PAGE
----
When I wrote "Faery Much In Love," a short story in FAERY SPECIAL ROMANCES, I knew very little about 12th Century Europe, let alone about the specifics of armor. To lend authenticity, I had a lot of work to do. Here's what I learned about the nuances regarding armor and defense of this century.
When most of us think of armor, we think of the full plate armor of the 16th Century, which soon became obsolete with the introduction of firearms. But armor took many hundreds of years before it finally evolved into such finely tuned equipment. One of the first things I learned was that my knight needed a bit more armor than was actually used in 1199 A.D., so my 12th Century knight wears late-13th Century armor. So far, no one has noticed (and now you know my secret). :)
But back to the 12th Century . . .
Before we get into the specifics, we need to know the weapons in use. Swords were the weapon of choice but very expensive. A warrior carried his sword in a sword belt worn around his waist, and sported a diamond-shaped shield held by a shoulder strap on his back. Crossbows came into popularity along about this time, as well as the Welsh longbows. Infantrymen used spears and whatever else they could afford and/or carry; and the cavalry, which became vitally important in this century, carried heavy maces as well as swords, and sometime battleaxes.
Well, then, what did they wear?
So the armor had to defend primarily against swords, arrows, spears, and maces. Let's take a look at some of the individual pieces of equipment.
Warriors used mail since the 4th or 5th Century, so it was nothing new. Skilled armorers created complicated hauberks, chausses, and even gauntlets out of mail. Under the mail, they wore heavy quilted garments to protect their skin from the rough mail, and also to cushion the blows from their enemies' weapons. Mail protected against slashing, but not piercing, nor did it protect against bone-crushing strikes.
We'll talk a little about most of the parts of armor.
In the picture to the right, we see he's wearing a steel helm (or bascinet) with mail to protect his throat and neck, with no facial protection other than a bar over his nose.
A hauberk is a mail shirt, usually long-sleeved and knee-length, with a slit up the front and back so the warrior could ride a horse. It's made of iron wire, was very expensive, required a lot of maintenance, and was quite heavy. (Remember, your knight will be wearing a heavy quilted shirt underneath the mail hauberk.)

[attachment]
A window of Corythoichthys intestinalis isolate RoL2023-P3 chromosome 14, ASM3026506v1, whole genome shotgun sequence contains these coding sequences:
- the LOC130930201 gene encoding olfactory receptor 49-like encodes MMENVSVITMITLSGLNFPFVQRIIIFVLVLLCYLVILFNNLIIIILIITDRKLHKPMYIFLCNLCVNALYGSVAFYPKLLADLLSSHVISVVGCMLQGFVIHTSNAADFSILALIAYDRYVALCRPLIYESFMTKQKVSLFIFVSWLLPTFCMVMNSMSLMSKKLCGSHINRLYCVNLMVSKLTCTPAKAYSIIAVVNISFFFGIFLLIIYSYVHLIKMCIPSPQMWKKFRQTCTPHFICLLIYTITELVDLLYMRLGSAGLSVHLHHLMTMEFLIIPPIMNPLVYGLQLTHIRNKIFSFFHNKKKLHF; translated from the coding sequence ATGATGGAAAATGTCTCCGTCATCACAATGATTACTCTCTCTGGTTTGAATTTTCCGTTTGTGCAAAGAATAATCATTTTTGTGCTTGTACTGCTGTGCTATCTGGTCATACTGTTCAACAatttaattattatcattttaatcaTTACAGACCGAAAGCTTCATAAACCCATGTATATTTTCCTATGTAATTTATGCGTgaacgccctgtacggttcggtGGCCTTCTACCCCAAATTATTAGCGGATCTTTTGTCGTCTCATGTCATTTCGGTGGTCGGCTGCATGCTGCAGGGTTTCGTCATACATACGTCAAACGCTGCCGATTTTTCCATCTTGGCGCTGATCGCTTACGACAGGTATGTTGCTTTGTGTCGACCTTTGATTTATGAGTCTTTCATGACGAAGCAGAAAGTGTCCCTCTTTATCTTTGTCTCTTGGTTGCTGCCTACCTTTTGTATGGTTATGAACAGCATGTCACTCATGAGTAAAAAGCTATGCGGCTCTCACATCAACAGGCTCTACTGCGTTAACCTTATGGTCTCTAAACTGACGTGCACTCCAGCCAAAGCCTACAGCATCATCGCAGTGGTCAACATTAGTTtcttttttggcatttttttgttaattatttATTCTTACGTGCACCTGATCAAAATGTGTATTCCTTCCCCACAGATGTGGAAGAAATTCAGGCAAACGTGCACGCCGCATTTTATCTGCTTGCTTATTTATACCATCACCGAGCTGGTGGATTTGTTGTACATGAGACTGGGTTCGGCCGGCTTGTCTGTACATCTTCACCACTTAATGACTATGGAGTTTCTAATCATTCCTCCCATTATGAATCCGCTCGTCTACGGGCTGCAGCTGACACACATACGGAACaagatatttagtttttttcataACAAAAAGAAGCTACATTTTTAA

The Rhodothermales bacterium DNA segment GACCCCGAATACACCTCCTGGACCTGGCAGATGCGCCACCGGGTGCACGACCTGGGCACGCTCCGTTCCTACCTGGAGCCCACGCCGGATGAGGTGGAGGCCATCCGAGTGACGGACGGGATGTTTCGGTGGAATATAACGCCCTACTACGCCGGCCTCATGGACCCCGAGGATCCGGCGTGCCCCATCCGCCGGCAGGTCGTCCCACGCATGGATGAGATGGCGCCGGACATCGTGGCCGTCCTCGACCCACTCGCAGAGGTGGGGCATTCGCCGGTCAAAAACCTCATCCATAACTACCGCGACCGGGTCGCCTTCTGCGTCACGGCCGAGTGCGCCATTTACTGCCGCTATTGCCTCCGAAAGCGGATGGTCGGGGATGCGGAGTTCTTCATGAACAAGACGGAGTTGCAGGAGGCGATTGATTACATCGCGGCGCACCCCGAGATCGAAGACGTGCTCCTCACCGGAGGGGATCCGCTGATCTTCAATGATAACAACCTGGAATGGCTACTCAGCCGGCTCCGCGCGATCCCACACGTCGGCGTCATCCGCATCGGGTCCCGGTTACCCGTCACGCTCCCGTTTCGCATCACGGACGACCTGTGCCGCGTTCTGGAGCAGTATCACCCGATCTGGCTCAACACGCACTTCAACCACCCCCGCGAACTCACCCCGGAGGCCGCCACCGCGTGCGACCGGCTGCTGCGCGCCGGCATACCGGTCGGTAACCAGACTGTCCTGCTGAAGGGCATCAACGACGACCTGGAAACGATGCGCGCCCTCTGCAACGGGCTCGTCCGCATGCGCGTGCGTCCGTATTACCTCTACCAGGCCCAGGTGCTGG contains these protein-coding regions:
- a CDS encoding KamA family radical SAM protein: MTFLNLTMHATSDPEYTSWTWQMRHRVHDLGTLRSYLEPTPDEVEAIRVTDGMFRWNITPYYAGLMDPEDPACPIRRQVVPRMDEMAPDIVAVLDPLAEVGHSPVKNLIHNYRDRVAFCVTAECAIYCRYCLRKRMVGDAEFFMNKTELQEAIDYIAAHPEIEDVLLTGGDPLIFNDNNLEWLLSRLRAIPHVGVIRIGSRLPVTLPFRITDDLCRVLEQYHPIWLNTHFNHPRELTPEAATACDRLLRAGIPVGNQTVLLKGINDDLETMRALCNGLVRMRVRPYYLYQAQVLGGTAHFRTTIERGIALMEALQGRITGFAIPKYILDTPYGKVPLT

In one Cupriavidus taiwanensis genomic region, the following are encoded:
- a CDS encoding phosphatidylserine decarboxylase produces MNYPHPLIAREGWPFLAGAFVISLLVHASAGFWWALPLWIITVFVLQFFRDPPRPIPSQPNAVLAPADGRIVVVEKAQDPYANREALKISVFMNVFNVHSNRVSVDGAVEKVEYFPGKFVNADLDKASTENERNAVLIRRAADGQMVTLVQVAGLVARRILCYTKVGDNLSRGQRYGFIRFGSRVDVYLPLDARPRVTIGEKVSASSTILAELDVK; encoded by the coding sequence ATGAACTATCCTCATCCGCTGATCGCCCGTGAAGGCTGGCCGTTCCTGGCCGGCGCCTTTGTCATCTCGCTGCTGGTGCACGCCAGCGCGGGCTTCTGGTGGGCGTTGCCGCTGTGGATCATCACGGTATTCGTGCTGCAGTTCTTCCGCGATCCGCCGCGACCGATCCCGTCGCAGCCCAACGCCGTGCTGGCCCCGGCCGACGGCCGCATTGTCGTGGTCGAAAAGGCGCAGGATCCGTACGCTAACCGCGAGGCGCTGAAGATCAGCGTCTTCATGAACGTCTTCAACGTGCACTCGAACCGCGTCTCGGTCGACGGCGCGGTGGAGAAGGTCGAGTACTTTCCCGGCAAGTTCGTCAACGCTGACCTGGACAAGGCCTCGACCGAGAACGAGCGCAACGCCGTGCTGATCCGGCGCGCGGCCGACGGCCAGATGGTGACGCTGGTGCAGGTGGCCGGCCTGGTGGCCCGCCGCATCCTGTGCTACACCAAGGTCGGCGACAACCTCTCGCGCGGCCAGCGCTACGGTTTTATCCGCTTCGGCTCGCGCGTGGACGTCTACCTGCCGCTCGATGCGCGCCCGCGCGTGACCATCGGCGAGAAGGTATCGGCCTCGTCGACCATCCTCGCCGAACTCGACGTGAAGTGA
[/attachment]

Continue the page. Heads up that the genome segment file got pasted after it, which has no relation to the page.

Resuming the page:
Gauntlets were worn over the hands. Gloves, if you will. They were sometimes made of mail but leather gauntlets were more common in the 12th Century.
Chausses were leg protection made of mail, and very similar, although more form-fitting, to cowboy's chaps of today.
To protect their feet, warriors wore sabatons. These chain mail foot coverings extended past the toes and ended in a point. This grew longer and longer over the years, and toward the end of the armor era, some classes could wear sabatons with toes two and a half feet long!
Nope, not in the 12th Century. Sometimes plates of heavy leather were sown together and worn over the mail hauberk, and in the 13th Century, they started wearing plates of steel armor attached in much the same way, but the mail hauberk was still the main piece of equipment.
Pros and Cons
The advantage of 12th Century armor over later armor is that these knights were much more agile and mobile. The disadvantage is that they weren't nearly as well protected as the 15th and 16th Century warriors. In any century up until modern times, warriors had to buy their own armor, and a good suit cost more money than most common men would see in a lifetime.
European Historical Overview by David Kuijt
12th Century Arms and Armour
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